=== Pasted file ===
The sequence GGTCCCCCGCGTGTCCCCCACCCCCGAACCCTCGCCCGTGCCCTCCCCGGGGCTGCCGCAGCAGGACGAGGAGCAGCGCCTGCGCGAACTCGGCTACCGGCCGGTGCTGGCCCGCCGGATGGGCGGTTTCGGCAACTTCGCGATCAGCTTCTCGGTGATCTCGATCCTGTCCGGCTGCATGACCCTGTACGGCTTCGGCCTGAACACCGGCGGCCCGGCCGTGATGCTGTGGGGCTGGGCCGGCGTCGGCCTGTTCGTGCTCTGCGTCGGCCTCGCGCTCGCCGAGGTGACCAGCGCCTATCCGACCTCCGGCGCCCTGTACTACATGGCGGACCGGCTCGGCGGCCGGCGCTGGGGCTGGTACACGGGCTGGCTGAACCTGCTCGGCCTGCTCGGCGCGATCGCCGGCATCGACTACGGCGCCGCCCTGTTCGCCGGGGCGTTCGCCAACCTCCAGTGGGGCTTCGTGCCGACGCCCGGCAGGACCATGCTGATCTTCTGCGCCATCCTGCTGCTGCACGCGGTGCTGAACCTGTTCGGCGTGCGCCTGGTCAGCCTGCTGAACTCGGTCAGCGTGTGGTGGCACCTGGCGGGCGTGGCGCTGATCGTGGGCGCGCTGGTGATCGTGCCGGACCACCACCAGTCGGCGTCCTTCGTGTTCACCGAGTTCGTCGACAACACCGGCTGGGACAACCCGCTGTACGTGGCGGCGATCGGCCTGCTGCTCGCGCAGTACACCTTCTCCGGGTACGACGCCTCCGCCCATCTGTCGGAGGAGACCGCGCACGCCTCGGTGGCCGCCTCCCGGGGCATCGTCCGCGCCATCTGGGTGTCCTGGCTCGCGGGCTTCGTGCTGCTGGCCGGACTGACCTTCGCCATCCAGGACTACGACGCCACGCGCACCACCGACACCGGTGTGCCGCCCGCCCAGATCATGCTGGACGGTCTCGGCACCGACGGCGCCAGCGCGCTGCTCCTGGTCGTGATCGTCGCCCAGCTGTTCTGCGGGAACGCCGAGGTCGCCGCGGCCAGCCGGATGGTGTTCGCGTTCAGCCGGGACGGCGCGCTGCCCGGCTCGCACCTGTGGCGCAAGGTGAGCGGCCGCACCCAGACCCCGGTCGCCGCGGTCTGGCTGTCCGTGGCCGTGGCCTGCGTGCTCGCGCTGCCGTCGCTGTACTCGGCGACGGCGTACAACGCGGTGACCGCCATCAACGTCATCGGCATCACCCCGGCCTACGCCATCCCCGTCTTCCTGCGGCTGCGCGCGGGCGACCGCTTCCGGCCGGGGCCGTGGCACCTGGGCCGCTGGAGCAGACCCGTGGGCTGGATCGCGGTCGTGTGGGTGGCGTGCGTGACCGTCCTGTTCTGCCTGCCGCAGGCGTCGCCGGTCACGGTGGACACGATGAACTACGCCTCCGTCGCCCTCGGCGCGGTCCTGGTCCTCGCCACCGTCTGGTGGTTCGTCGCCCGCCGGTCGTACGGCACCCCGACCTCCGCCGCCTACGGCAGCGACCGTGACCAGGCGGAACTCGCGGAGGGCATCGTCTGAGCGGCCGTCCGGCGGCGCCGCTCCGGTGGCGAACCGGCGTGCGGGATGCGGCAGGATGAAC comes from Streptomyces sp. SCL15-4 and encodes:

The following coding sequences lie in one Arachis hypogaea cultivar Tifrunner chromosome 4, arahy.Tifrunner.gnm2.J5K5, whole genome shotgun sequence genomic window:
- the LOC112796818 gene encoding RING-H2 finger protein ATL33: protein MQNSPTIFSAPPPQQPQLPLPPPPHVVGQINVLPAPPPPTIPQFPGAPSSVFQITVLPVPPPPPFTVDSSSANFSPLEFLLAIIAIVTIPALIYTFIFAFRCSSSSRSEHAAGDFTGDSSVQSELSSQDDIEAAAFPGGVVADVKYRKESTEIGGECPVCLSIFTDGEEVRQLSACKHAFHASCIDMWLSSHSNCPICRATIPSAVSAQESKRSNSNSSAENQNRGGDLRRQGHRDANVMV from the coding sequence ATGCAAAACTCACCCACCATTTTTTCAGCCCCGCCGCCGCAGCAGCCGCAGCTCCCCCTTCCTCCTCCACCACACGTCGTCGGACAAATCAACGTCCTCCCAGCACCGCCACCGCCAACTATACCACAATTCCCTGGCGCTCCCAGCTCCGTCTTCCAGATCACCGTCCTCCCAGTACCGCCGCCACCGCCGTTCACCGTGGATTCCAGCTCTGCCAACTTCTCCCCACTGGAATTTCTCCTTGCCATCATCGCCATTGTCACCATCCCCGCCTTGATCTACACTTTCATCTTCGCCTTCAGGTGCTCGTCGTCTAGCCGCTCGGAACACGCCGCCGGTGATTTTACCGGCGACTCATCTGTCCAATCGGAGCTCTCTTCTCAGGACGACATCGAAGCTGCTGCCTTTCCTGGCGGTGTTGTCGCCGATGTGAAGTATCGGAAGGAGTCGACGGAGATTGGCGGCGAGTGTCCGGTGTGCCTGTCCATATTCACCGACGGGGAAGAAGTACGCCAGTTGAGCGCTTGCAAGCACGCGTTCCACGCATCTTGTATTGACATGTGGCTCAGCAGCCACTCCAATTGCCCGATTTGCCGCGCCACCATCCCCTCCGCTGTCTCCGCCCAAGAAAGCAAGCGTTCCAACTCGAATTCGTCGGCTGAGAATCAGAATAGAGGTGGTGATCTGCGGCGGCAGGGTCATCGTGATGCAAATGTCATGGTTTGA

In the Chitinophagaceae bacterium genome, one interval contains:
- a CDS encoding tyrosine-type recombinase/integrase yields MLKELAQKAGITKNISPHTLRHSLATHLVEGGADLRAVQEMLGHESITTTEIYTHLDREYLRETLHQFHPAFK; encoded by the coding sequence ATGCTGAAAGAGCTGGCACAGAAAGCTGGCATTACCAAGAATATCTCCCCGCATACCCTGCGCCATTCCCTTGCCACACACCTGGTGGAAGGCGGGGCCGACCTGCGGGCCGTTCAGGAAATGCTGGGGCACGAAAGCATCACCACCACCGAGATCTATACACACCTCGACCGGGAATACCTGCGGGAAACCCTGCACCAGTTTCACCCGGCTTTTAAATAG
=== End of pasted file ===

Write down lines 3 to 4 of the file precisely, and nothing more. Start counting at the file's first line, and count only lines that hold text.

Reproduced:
- the LOC112796818 gene encoding RING-H2 finger protein ATL33: protein MQNSPTIFSAPPPQQPQLPLPPPPHVVGQINVLPAPPPPTIPQFPGAPSSVFQITVLPVPPPPPFTVDSSSANFSPLEFLLAIIAIVTIPALIYTFIFAFRCSSSSRSEHAAGDFTGDSSVQSELSSQDDIEAAAFPGGVVADVKYRKESTEIGGECPVCLSIFTDGEEVRQLSACKHAFHASCIDMWLSSHSNCPICRATIPSAVSAQESKRSNSNSSAENQNRGGDLRRQGHRDANVMV from the coding sequence ATGCAAAACTCACCCACCATTTTTTCAGCCCCGCCGCCGCAGCAGCCGCAGCTCCCCCTTCCTCCTCCACCACACGTCGTCGGACAAATCAACGTCCTCCCAGCACCGCCACCGCCAACTATACCACAATTCCCTGGCGCTCCCAGCTCCGTCTTCCAGATCACCGTCCTCCCAGTACCGCCGCCACCGCCGTTCACCGTGGATTCCAGCTCTGCCAACTTCTCCCCACTGGAATTTCTCCTTGCCATCATCGCCATTGTCACCATCCCCGCCTTGATCTACACTTTCATCTTCGCCTTCAGGTGCTCGTCGTCTAGCCGCTCGGAACACGCCGCCGGTGATTTTACCGGCGACTCATCTGTCCAATCGGAGCTCTCTTCTCAGGACGACATCGAAGCTGCTGCCTTTCCTGGCGGTGTTGTCGCCGATGTGAAGTATCGGAAGGAGTCGACGGAGATTGGCGGCGAGTGTCCGGTGTGCCTGTCCATATTCACCGACGGGGAAGAAGTACGCCAGTTGAGCGCTTGCAAGCACGCGTTCCACGCATCTTGTATTGACATGTGGCTCAGCAGCCACTCCAATTGCCCGATTTGCCGCGCCACCATCCCCTCCGCTGTCTCCGCCCAAGAAAGCAAGCGTTCCAACTCGAATTCGTCGGCTGAGAATCAGAATAGAGGTGGTGATCTGCGGCGGCAGGGTCATCGTGATGCAAATGTCATGGTTTGA

In the Chitinophagaceae bacterium genome, one interval contains: